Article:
GAA Football

Kieran Donaghy is 'right up there' says Donegal defender Neil McGee after Kerry legend announces his retirement

Kieran Donaghy scored 1-2 in the 2014 All-Ireland final as Kerry beat Donegal
Andy Watters

NEIL McGee and his brother Eamonn had many a tangle with Kerry’s colossus Kieran Donaghy.

Standing 6’5” Donaghy was blessed with deft ball-handling skills honed on the basketball court, speed over the ground and good feet, so he was always a handful.

Mark him from behind and Kerry would play the ball in front of him to run onto and bring others into the game. Stand in front of him and the ball would come in high for ‘Star’ to sore upwards and pluck it from the sky.

Donaghy announced his retirement yesterday after 14 years in the Kerry jersey that saw him win four All-Irelands (including the 2014 final against Donegal) and four Allstars too. Neil McGee first tangled with the Tralee man at trials for the Ireland International Rules team back in 2011 and he had regular run-ins with him since.

“It was always difficult with him,” admitted the Gweedore clubman.

“I always tried to wrestle with him but he was very good at using his body. He was a difficult one to mark, particularly with the quality of players he had putting ball into him. They could spot where the full-back was and they always played the right pass into him.

“He was quality, he had great hands on him and he was a very big character, a great character. I toured Australia with him and you could see why all the Kerry boys thought so highly of him because he’s a good fella to have around, a very big character in the dressingroom.

“He was good craic, he was always on the go and he was always good for team morale but once he got onto the pitch he was a different character.”

Having a team-mate like Michael Murphy at training was good preparation for the Donegal defenders to prepare for a run-in with Kerry. Murphy has played around midfield regularly but Donaghy’s most memorable moments came when he moved into full-forward.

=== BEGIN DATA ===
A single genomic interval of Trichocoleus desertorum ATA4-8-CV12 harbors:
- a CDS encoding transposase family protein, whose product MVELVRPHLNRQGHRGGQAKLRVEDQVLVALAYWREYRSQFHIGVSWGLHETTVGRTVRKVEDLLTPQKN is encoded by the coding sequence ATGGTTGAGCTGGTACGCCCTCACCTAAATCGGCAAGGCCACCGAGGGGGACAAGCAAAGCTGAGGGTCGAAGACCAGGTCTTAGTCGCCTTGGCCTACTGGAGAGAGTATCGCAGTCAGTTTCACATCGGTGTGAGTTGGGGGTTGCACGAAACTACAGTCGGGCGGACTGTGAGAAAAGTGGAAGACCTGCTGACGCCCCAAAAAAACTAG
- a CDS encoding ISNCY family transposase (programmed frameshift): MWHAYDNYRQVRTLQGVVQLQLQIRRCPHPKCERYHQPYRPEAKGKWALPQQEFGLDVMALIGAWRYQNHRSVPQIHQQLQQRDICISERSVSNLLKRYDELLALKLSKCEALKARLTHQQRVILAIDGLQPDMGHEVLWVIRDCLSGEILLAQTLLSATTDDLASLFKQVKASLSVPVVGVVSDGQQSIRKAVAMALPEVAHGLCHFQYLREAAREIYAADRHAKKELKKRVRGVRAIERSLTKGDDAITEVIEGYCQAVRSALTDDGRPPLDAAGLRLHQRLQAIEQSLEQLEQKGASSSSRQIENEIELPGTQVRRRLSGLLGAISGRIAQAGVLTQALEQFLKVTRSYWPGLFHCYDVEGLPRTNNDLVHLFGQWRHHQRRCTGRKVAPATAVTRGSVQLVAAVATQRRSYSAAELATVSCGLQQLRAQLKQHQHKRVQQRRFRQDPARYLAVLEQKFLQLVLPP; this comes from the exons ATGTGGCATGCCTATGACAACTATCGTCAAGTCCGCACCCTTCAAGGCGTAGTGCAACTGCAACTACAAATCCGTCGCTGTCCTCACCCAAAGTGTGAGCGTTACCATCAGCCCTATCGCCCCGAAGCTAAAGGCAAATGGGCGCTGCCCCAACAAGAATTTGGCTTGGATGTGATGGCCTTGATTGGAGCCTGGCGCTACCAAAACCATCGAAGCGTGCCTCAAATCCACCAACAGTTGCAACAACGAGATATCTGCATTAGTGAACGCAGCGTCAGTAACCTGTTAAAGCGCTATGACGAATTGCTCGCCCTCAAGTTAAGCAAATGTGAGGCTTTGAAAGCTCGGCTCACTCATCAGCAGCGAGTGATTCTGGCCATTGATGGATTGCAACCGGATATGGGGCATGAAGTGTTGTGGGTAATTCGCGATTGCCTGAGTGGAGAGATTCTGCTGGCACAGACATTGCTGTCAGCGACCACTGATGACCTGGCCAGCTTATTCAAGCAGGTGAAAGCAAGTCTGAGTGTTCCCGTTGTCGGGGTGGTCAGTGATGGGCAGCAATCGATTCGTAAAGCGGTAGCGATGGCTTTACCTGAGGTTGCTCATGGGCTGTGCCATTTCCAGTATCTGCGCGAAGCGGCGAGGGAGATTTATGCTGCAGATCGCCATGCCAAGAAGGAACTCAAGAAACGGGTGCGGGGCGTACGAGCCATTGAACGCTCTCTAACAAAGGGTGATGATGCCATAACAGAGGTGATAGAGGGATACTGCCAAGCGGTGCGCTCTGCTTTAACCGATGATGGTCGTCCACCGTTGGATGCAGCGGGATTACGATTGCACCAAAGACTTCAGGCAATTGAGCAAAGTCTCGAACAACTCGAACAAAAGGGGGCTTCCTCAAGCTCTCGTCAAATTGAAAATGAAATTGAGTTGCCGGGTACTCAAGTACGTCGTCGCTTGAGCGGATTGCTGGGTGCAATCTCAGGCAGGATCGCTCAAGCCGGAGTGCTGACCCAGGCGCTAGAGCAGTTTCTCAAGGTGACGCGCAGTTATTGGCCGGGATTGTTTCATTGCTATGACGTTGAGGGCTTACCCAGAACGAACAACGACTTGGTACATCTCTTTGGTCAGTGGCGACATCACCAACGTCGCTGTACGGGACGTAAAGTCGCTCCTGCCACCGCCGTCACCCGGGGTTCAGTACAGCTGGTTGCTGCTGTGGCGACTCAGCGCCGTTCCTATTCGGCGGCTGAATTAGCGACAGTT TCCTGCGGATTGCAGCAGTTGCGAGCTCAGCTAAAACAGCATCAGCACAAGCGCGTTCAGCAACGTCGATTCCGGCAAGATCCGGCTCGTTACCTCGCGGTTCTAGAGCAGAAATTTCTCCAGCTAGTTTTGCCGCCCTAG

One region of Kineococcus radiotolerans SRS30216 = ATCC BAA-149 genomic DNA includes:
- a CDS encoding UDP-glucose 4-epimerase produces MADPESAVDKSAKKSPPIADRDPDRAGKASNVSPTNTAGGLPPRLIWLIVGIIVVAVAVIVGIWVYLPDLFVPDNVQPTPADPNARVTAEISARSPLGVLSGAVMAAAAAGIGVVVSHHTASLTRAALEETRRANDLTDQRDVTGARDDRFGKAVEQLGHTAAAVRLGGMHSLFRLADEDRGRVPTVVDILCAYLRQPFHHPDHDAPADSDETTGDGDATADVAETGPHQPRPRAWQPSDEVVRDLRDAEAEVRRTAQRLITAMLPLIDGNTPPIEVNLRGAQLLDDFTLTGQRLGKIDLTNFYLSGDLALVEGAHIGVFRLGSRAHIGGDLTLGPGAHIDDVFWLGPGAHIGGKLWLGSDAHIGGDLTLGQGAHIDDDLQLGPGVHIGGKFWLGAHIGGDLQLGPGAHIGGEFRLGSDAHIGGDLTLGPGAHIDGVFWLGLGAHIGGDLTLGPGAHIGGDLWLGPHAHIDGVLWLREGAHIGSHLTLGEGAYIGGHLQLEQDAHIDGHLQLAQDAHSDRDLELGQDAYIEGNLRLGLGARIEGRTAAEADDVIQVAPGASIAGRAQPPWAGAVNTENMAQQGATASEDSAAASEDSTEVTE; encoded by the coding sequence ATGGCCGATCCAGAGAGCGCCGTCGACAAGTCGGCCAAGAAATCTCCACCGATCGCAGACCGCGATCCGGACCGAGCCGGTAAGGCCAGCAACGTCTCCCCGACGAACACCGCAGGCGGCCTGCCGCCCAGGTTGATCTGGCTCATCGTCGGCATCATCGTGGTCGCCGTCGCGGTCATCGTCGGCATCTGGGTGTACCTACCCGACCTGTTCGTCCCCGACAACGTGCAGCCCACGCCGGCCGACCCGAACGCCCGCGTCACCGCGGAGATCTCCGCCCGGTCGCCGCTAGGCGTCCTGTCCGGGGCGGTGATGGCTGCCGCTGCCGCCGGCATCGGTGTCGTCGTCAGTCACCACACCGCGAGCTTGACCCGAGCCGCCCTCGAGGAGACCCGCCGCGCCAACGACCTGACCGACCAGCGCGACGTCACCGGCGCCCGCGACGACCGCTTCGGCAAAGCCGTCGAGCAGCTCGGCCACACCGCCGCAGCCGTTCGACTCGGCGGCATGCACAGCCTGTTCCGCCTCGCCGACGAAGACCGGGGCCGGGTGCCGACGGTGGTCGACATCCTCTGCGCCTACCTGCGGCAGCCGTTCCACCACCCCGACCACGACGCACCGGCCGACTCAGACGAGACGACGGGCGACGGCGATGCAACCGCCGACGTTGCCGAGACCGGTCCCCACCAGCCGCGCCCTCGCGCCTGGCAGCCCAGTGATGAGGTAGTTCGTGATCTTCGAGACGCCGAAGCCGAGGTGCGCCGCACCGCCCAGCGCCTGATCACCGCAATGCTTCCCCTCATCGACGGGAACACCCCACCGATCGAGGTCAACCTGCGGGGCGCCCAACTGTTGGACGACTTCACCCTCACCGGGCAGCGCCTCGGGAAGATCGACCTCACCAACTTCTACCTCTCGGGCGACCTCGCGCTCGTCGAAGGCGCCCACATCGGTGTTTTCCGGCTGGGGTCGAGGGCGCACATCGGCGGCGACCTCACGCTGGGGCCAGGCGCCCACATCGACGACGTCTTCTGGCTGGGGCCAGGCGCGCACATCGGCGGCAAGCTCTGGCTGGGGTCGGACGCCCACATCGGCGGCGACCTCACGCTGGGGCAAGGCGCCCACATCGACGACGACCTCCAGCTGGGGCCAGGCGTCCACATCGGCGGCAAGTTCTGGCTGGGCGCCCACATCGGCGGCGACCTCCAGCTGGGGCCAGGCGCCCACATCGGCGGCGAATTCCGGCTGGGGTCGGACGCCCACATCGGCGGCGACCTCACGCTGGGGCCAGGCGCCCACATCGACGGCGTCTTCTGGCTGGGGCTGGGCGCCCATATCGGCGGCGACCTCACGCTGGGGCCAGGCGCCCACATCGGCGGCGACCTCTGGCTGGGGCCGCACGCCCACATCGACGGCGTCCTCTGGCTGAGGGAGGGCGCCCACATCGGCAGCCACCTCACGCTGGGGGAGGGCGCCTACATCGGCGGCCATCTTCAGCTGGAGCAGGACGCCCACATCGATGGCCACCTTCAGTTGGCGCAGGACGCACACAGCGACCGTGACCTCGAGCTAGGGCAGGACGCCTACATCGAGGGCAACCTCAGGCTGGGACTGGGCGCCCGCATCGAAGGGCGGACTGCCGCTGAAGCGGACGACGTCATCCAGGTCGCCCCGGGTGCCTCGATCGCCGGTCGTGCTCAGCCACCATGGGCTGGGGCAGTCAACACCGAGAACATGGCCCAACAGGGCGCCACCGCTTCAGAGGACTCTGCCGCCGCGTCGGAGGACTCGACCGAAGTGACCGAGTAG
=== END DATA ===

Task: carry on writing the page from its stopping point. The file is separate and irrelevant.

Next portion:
“We would have been taking lumps out of each other but he loved that and I like it too and you would always shake hands and chat to him after the game,” said McGee, a Ulster Championship winner with Donegal this year.

“There was never any dirt with him – you’d get stuck into him and he’d get stuck into you. That’s the way I like to play. He was a good honest player, a hard player and very effective.

“He is right up there. In terms of the effect he had on Kerry this past 14 years he is right up there with the O Se brothers and (Paul) Galvin and (Colm) Cooper and these boys.

“He was that big a character, he really got that Kerry team going in ’06 and ’07 and they pushed on then. He gave them a lease of life and they were going for a three in-a-row against Tyrone in 2008. That was mainly down to him because they were struggling in the Qualifiers and he came on the scene and he was unstoppable for a couple of years.”

Colm Cavanagh’s cameo at full-forward for Tyrone showed how effective a big man on the edge of the square can be but, with Donaghy gone, targetmen full-forwards have become a rare breed in the modern game.

“He was comfortable going out the field or you could play him at wing-forward for kick-outs – he was very versatile,” said McGee.

“He’ll be a big loss to Kerry but there’s always room for a big full-forward in the game. If they’re a good footballer and they’ve got the height too, they’re always going to be effective.”

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